- Before the Pakistan series, Trent Boult climbed to No 4 in the ODI bowling rankings

NZ News

- Australia has once again shown their staggering ... something (inhumanity?) by deporting a criminal to New Zealand. The man in question has NZ citizenship but was born in American Samoa and has never been to New Zealand.
- Former deputy PM Jim Anderton passed away last week
- The Thames Coast road was destroyed by the storm which also had plenty of flight cancellations, roofs lifted, homes flooded and thousands without power
- A small fire saw TVNZ evacuated half an hour before the six o clock news which was delayed by half an hour
- Joy Cowley has received NZ's highest honour
- The new government hasn't hidden its anti-Israeli agenda, quickly joining the votes against the USA in declaring Jerusalem as capital of Israel - why do we think we should get to decide whether we recognise where another countries capital is
- The new government has been making & changing laws quickly, including introducing Medicinal cannabis legislation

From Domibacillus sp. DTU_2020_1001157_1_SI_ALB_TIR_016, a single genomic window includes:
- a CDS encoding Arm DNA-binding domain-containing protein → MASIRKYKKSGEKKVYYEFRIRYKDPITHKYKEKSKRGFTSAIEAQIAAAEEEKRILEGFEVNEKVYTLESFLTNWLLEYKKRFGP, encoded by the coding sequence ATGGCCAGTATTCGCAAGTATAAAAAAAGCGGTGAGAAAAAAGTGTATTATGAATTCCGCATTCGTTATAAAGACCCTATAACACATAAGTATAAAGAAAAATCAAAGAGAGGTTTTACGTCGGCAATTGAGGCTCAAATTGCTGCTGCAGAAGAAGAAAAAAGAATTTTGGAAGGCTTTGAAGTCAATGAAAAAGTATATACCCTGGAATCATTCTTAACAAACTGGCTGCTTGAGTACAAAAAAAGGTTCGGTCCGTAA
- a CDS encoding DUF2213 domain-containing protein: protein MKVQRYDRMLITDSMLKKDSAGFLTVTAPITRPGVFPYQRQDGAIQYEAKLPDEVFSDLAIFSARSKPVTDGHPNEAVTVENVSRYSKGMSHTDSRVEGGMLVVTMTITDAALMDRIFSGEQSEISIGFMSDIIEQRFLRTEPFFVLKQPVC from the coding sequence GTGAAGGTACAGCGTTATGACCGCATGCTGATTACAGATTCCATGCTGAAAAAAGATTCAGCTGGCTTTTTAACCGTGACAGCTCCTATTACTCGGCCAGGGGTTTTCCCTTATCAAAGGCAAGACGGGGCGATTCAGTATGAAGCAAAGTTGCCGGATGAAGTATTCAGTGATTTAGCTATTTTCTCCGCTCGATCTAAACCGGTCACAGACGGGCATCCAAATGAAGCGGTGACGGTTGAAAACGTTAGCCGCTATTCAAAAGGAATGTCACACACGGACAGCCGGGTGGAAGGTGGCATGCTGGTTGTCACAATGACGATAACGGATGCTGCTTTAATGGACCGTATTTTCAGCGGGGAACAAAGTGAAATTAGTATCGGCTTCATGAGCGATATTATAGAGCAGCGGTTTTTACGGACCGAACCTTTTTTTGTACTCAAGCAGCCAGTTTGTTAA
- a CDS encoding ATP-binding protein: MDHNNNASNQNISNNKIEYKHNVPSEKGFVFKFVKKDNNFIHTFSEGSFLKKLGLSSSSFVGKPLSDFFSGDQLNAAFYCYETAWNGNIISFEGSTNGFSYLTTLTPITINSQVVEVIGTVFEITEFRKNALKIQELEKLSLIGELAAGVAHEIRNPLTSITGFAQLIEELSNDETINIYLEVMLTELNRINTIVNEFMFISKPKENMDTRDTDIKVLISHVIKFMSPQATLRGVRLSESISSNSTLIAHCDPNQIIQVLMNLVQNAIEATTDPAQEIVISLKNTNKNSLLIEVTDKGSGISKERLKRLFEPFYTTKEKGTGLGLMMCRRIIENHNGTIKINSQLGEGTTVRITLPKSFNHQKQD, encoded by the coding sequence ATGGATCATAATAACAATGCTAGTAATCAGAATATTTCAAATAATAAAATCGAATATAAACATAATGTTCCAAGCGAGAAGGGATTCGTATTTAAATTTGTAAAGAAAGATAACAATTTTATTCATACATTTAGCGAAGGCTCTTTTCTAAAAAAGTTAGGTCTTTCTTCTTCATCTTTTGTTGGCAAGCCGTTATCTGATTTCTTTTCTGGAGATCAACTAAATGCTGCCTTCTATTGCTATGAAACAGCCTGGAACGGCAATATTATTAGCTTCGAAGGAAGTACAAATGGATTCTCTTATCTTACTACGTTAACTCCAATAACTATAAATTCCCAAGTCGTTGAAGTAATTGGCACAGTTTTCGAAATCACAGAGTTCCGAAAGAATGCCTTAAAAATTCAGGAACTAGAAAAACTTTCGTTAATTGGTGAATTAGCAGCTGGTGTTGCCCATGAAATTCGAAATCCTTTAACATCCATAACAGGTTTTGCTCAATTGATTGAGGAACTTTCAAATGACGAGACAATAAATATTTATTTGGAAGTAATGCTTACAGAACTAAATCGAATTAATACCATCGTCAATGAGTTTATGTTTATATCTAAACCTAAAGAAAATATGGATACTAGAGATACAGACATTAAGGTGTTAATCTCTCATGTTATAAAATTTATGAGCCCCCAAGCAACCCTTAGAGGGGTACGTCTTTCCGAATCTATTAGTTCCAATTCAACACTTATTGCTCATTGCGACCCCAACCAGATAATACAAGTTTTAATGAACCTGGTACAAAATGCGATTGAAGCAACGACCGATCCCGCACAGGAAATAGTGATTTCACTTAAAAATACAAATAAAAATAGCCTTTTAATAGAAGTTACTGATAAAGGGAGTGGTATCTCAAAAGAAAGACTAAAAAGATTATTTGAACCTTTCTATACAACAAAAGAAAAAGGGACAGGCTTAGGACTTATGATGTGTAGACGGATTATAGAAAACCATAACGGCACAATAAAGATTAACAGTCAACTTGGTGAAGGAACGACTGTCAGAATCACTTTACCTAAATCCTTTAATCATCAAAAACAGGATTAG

- They've also introduced legislation to ban overseas buyers from buying existing houses
- And before Christmas, they introduced legislation on a Euthanasia bill for the first reading
- National says that the new government won't have enough money left over from meeting its policy promises, to pay for operating costs
- Labour released their Families Package just before Christmas - it was supposedly good for Maori, children and parents, but some didn't think it went far enough
- Treasury has warned that there will be a gap in school data after the government scrapped national standards without a replacement
- A British Medical Journal has used PM Jacinda Ardern as a poster-child for Marxist ideas

The big news of the week, which has already gone around the world, is that PM Jacinda Ardern and her partner announced that they will be having a baby. It has been talked about a lot this week and I've only got a couple of points. Firstly, I don't see how anyone could handle a first child as a Prime Minister - let alone a new Prime Minister. That is backed up by Ardern's own comments (during the campaign) that she wouldn't consider having children as either Prime Minister or leader of the Labour Party. Apparently, MP's have to be available until 10 pm when the house is sitting - that's not exactly ideal for babies. The next thing is that she found out during negotiations - that would have been good news for Deputy Prime Minister Winston Peters, who is all about the "baubles of office" - the chance to be Prime Minister for six weeks would have gone down well.

Numbers Game

1.328: Terabits per second from the Chorus network at 9:25 pm on December 10